Now, both chambers in the California legislature have voted to lift a requirement of legal residency in California in order to receive the state version of Medicaid.
The separate bills in the state Assembly and state Senate come as the state faces a lawsuit from several of its own counties over its controversial “sanctuary state” policy, which shields illegal immigrants from deportation by prohibiting local law enforcement from cooperating fully with federal immigration officials.
That policy has been roundly criticized by the Trump administration as being soft on illegal immigration and placing American citizens and legal residents in danger from criminal illegal immigrants.
The Medicaid-eligibility expansion, which was introduced in the lower house as AB 2965 by Democratic Assemblymen Joaquin Arambula and Tony Thurmond, sailed through the Assembly on May 30 on a vote of 47-25.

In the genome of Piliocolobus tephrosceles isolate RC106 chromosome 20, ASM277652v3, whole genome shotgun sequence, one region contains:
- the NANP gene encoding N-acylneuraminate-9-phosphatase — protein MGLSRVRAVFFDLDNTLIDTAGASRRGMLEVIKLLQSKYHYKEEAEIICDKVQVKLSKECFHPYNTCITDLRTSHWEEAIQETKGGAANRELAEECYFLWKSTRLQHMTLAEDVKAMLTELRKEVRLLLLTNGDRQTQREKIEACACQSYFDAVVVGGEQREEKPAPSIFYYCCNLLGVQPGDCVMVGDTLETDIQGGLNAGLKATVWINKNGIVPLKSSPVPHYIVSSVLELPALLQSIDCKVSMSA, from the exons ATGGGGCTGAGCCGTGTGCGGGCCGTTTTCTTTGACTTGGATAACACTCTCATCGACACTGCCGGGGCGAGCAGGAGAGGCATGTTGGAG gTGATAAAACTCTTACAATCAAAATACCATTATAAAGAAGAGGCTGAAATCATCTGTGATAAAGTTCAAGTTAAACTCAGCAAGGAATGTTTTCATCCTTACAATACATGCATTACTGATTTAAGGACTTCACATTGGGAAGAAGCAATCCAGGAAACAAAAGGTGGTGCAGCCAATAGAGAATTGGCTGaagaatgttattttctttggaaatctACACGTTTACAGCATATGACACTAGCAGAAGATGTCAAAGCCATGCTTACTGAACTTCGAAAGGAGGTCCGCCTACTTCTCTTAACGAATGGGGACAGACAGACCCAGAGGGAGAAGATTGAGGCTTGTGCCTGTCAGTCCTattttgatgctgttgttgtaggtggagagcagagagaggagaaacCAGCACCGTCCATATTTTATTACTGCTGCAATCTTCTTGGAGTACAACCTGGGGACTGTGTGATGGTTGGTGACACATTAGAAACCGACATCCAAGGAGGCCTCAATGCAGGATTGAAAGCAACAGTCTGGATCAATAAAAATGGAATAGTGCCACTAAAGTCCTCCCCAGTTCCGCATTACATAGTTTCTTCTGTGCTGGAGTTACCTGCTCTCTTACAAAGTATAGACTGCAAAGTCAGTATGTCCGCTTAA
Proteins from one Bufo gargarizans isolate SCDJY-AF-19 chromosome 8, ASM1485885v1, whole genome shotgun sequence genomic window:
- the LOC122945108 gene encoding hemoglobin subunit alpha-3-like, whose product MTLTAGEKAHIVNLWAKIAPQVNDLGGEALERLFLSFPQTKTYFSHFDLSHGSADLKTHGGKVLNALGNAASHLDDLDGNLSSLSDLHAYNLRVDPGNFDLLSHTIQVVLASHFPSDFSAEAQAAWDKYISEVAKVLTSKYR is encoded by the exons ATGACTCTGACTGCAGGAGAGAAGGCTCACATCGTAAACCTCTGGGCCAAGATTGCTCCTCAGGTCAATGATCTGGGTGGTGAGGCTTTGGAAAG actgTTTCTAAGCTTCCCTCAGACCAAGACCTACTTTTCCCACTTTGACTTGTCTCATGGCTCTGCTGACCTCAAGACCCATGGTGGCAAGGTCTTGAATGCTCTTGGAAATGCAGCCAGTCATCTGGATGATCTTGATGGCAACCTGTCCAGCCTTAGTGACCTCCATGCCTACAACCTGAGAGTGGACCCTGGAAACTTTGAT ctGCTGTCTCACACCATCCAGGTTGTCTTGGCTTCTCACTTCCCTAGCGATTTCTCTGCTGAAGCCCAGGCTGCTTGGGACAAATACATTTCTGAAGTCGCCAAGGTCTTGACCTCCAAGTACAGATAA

The Daily Signal goes on to quote the media director from the Federation for American Immigration Reform on the possible impact this policy could have on illegal immigration in California:
“The best way to deal with illegal immigration is not to worry about, or figure out how to pay for, needs like health care, but to discourage people from breaking the law and bringing their kids here in the first place,” Ira Mehlman, media director for the Federation for American Immigration Reform, told Fox News.